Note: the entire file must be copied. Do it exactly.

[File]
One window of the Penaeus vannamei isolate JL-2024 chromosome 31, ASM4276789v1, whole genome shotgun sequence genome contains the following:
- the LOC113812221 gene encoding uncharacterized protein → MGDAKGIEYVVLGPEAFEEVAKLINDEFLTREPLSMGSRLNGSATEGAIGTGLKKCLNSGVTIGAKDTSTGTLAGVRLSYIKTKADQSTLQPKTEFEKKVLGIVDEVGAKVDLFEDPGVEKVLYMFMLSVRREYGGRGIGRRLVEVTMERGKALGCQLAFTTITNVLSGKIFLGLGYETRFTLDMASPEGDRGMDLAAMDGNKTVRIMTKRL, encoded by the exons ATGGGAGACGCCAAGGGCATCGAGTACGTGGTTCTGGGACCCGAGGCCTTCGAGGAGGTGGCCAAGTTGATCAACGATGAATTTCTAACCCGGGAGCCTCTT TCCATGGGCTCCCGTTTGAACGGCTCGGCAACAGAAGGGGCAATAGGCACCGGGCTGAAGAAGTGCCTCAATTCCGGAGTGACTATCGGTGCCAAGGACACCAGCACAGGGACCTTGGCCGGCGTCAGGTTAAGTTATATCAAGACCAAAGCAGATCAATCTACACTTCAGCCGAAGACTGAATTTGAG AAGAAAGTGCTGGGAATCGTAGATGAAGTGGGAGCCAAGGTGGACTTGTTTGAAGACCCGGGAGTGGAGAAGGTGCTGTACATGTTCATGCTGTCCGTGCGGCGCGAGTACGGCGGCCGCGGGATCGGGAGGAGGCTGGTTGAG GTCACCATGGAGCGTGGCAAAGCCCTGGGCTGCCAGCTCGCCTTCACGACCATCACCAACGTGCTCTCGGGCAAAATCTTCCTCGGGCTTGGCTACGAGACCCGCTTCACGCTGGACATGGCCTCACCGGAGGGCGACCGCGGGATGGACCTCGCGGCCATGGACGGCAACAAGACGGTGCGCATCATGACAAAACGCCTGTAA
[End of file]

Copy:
One window of the Penaeus vannamei isolate JL-2024 chromosome 31, ASM4276789v1, whole genome shotgun sequence genome contains the following:
- the LOC113812221 gene encoding uncharacterized protein → MGDAKGIEYVVLGPEAFEEVAKLINDEFLTREPLSMGSRLNGSATEGAIGTGLKKCLNSGVTIGAKDTSTGTLAGVRLSYIKTKADQSTLQPKTEFEKKVLGIVDEVGAKVDLFEDPGVEKVLYMFMLSVRREYGGRGIGRRLVEVTMERGKALGCQLAFTTITNVLSGKIFLGLGYETRFTLDMASPEGDRGMDLAAMDGNKTVRIMTKRL, encoded by the exons ATGGGAGACGCCAAGGGCATCGAGTACGTGGTTCTGGGACCCGAGGCCTTCGAGGAGGTGGCCAAGTTGATCAACGATGAATTTCTAACCCGGGAGCCTCTT TCCATGGGCTCCCGTTTGAACGGCTCGGCAACAGAAGGGGCAATAGGCACCGGGCTGAAGAAGTGCCTCAATTCCGGAGTGACTATCGGTGCCAAGGACACCAGCACAGGGACCTTGGCCGGCGTCAGGTTAAGTTATATCAAGACCAAAGCAGATCAATCTACACTTCAGCCGAAGACTGAATTTGAG AAGAAAGTGCTGGGAATCGTAGATGAAGTGGGAGCCAAGGTGGACTTGTTTGAAGACCCGGGAGTGGAGAAGGTGCTGTACATGTTCATGCTGTCCGTGCGGCGCGAGTACGGCGGCCGCGGGATCGGGAGGAGGCTGGTTGAG GTCACCATGGAGCGTGGCAAAGCCCTGGGCTGCCAGCTCGCCTTCACGACCATCACCAACGTGCTCTCGGGCAAAATCTTCCTCGGGCTTGGCTACGAGACCCGCTTCACGCTGGACATGGCCTCACCGGAGGGCGACCGCGGGATGGACCTCGCGGCCATGGACGGCAACAAGACGGTGCGCATCATGACAAAACGCCTGTAA